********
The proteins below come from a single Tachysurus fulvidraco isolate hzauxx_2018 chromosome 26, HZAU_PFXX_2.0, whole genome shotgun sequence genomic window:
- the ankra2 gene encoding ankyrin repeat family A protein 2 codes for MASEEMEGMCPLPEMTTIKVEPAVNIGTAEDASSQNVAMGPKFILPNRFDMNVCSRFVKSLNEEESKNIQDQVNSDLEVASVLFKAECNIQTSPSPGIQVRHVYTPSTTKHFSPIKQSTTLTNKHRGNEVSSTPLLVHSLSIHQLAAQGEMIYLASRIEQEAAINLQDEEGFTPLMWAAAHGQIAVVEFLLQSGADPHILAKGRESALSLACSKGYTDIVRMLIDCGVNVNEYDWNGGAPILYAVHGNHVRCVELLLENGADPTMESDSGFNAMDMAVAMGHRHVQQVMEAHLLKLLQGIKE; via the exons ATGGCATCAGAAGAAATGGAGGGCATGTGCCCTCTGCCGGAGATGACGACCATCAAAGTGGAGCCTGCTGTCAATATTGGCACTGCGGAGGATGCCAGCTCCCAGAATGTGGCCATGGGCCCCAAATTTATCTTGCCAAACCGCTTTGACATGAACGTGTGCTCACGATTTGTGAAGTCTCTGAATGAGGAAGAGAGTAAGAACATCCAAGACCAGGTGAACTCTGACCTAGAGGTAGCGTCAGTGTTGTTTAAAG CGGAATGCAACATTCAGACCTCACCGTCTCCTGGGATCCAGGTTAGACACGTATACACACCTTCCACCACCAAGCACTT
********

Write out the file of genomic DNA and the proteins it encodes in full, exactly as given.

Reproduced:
The proteins below come from a single Tachysurus fulvidraco isolate hzauxx_2018 chromosome 26, HZAU_PFXX_2.0, whole genome shotgun sequence genomic window:
- the ankra2 gene encoding ankyrin repeat family A protein 2 codes for MASEEMEGMCPLPEMTTIKVEPAVNIGTAEDASSQNVAMGPKFILPNRFDMNVCSRFVKSLNEEESKNIQDQVNSDLEVASVLFKAECNIQTSPSPGIQVRHVYTPSTTKHFSPIKQSTTLTNKHRGNEVSSTPLLVHSLSIHQLAAQGEMIYLASRIEQEAAINLQDEEGFTPLMWAAAHGQIAVVEFLLQSGADPHILAKGRESALSLACSKGYTDIVRMLIDCGVNVNEYDWNGGAPILYAVHGNHVRCVELLLENGADPTMESDSGFNAMDMAVAMGHRHVQQVMEAHLLKLLQGIKE; via the exons ATGGCATCAGAAGAAATGGAGGGCATGTGCCCTCTGCCGGAGATGACGACCATCAAAGTGGAGCCTGCTGTCAATATTGGCACTGCGGAGGATGCCAGCTCCCAGAATGTGGCCATGGGCCCCAAATTTATCTTGCCAAACCGCTTTGACATGAACGTGTGCTCACGATTTGTGAAGTCTCTGAATGAGGAAGAGAGTAAGAACATCCAAGACCAGGTGAACTCTGACCTAGAGGTAGCGTCAGTGTTGTTTAAAG CGGAATGCAACATTCAGACCTCACCGTCTCCTGGGATCCAGGTTAGACACGTATACACACCTTCCACCACCAAGCACTT